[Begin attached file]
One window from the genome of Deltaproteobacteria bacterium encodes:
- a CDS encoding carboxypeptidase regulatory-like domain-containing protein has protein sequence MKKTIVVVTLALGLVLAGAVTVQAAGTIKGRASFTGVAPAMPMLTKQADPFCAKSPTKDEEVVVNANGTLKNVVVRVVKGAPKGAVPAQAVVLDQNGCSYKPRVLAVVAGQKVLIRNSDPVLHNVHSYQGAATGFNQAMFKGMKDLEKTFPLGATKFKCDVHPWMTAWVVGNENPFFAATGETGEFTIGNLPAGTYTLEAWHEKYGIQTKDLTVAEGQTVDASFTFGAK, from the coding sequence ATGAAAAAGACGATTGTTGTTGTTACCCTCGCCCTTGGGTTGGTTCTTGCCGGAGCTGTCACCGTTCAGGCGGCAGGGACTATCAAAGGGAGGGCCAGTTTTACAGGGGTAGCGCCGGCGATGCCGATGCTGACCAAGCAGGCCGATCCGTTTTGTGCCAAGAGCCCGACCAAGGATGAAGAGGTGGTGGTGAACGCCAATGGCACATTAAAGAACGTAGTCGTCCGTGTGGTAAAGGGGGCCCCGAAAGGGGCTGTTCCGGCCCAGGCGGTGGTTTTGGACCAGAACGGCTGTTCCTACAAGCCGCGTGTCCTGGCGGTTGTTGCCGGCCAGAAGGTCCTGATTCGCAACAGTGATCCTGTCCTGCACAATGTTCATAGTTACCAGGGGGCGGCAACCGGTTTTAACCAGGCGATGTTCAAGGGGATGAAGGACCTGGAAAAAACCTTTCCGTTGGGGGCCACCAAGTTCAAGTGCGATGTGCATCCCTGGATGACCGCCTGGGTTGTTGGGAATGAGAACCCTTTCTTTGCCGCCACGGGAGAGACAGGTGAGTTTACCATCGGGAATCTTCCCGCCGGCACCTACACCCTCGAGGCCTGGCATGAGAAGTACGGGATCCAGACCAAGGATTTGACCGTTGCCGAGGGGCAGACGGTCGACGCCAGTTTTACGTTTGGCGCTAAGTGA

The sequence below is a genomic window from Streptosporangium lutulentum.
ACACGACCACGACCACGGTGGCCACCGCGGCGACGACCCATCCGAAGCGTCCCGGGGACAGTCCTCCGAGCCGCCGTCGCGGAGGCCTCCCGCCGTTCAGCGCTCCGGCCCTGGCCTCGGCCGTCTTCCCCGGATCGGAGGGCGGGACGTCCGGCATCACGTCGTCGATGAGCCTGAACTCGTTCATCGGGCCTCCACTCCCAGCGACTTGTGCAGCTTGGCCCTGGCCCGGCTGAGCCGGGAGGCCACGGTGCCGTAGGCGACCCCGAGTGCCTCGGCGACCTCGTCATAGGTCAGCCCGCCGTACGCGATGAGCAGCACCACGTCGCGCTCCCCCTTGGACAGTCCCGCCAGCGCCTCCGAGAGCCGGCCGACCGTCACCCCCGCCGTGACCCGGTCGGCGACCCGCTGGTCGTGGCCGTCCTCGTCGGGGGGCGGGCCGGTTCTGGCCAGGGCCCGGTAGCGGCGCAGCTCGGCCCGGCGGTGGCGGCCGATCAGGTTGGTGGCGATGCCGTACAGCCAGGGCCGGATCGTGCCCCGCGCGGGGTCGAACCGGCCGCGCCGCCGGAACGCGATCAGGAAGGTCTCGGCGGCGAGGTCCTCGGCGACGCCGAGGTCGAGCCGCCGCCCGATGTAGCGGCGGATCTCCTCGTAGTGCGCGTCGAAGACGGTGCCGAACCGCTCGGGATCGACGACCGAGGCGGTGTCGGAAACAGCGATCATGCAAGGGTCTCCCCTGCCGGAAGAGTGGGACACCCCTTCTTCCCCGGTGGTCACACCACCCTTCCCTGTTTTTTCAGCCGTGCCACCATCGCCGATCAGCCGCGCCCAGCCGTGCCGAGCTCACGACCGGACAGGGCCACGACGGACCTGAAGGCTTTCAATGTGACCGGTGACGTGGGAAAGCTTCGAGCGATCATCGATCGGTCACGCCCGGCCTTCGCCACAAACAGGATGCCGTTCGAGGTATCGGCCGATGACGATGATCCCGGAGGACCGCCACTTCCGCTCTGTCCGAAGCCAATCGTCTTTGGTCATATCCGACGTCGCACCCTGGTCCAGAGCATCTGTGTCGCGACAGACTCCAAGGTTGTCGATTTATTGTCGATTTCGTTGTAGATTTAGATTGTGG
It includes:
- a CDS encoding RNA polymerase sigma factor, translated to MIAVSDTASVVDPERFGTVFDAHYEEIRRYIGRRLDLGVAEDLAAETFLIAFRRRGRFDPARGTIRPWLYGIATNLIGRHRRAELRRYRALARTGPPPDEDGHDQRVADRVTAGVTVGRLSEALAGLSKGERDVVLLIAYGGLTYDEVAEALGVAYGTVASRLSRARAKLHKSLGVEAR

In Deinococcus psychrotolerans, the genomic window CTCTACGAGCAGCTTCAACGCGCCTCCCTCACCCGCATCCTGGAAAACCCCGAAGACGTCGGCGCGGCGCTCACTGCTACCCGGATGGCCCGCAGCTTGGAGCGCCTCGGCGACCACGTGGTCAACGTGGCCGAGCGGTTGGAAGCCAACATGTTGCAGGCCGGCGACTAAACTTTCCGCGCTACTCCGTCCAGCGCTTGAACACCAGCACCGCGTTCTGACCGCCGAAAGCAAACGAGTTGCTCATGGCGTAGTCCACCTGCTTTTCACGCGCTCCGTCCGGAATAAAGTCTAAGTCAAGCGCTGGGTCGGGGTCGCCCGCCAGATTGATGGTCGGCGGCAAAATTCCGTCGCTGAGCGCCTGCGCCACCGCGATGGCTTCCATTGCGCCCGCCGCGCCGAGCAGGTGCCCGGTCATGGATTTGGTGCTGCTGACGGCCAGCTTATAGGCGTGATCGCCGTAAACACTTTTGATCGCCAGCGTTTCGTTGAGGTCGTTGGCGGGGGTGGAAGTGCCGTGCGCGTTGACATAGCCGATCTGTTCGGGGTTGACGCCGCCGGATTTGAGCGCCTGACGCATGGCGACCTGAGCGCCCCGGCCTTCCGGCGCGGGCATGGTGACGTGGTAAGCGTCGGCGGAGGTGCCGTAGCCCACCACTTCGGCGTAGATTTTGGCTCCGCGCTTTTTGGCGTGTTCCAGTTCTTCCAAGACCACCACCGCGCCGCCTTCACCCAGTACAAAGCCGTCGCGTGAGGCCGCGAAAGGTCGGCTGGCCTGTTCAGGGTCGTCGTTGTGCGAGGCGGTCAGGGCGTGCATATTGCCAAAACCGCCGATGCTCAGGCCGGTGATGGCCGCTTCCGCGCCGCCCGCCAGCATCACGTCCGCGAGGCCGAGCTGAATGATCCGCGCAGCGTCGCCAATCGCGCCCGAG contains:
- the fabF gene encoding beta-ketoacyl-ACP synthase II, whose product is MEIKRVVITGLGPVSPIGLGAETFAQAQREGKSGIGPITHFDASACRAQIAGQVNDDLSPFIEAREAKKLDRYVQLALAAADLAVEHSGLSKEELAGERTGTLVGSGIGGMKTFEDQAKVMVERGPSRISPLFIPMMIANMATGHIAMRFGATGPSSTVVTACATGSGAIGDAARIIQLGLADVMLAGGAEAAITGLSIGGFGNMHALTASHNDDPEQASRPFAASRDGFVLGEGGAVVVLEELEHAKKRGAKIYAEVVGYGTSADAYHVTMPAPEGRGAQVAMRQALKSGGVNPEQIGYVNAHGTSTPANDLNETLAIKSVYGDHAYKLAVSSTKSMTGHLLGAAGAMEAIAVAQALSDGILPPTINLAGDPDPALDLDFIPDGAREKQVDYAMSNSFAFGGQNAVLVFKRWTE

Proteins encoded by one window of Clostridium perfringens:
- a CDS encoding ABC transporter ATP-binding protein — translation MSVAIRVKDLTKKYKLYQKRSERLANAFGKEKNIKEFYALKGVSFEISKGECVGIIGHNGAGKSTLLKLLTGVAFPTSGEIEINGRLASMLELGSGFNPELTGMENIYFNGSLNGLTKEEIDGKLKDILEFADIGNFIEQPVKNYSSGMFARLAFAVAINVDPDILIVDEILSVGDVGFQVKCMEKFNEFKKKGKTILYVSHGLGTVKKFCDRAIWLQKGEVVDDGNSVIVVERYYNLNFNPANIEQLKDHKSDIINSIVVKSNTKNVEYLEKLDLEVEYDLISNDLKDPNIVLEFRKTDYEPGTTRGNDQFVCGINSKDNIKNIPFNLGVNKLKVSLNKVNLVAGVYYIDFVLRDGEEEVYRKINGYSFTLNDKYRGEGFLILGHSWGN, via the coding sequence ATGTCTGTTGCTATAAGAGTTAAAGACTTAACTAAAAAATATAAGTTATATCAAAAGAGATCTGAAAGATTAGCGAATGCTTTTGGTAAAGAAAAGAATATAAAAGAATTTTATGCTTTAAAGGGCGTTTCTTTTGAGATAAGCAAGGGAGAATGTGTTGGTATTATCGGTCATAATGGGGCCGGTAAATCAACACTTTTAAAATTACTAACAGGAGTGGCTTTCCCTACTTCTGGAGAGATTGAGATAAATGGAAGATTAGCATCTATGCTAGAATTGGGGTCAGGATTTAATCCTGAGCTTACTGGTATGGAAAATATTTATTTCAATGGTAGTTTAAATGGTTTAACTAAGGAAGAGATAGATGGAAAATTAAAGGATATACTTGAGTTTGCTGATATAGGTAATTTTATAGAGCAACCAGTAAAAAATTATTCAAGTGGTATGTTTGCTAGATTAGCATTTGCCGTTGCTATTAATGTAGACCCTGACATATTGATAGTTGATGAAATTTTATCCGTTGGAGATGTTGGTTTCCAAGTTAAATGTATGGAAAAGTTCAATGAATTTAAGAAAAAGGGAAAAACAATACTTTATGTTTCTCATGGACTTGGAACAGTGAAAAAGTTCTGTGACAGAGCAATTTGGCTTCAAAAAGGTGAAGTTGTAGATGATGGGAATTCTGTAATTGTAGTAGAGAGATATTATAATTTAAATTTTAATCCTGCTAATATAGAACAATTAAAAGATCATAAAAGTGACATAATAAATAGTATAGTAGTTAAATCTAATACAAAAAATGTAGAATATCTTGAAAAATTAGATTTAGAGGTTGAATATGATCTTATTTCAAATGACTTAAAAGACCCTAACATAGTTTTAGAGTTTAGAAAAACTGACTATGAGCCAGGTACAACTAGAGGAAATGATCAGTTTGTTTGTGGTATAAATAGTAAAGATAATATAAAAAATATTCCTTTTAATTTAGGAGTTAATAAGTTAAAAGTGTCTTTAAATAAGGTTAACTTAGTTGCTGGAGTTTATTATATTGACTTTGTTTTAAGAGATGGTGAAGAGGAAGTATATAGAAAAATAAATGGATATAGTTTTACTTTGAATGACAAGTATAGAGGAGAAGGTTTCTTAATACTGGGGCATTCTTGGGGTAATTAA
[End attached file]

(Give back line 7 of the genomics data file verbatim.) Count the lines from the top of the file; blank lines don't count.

In Deinococcus psychrotolerans, the genomic window CTCTACGAGCAGCTTCAACGCGCCTCCCTCACCCGCATCCTGGAAAACCCCGAAGACGTCGGCGCGGCGCTCACTGCTACCCGGATGGCCCGCAGCTTGGAGCGCCTCGGCGACCACGTGGTCAACGTGGCCGAGCGGTTGGAAGCCAACATGTTGCAGGCCGGCGACTAAACTTTCCGCGCTACTCCGTCCAGCGCTTGAACACCAGCACCGCGTTCTGACCGCCGAAAGCAAACGAGTTGCTCATGGCGTAGTCCACCTGCTTTTCACGCGCTCCGTCCGGAATAAAGTCTAAGTCAAGCGCTGGGTCGGGGTCGCCCGCCAGATTGATGGTCGGCGGCAAAATTCCGTCGCTGAGCGCCTGCGCCACCGCGATGGCTTCCATTGCGCCCGCCGCGCCGAGCAGGTGCCCGGTCATGGATTTGGTGCTGCTGACGGCCAGCTTATAGGCGTGATCGCCGTAAACACTTTTGATCGCCAGCGTTTCGTTGAGGTCGTTGGCGGGGGTGGAAGTGCCGTGCGCGTTGACATAGCCGATCTGTTCGGGGTTGACGCCGCCGGATTTGAGCGCCTGACGCATGGCGACCTGAGCGCCCCGGCCTTCCGGCGCGGGCATGGTGACGTGGTAAGCGTCGGCGGAGGTGCCGTAGCCCACCACTTCGGCGTAGATTTTGGCTCCGCGCTTTTTGGCGTGTTCCAGTTCTTCCAAGACCACCACCGCGCCGCCTTCACCCAGTACAAAGCCGTCGCGTGAGGCCGCGAAAGGTCGGCTGGCCTGTTCAGGGTCGTCGTTGTGCGAGGCGGTCAGGGCGTGCATATTGCCAAAACCGCCGATGCTCAGGCCGGTGATGGCCGCTTCCGCGCCGCCCGCCAGCATCACGTCCGCGAGGCCGAGCTGAATGATCCGCGCAGCGTCGCCAATCGCGCCCGAG contains: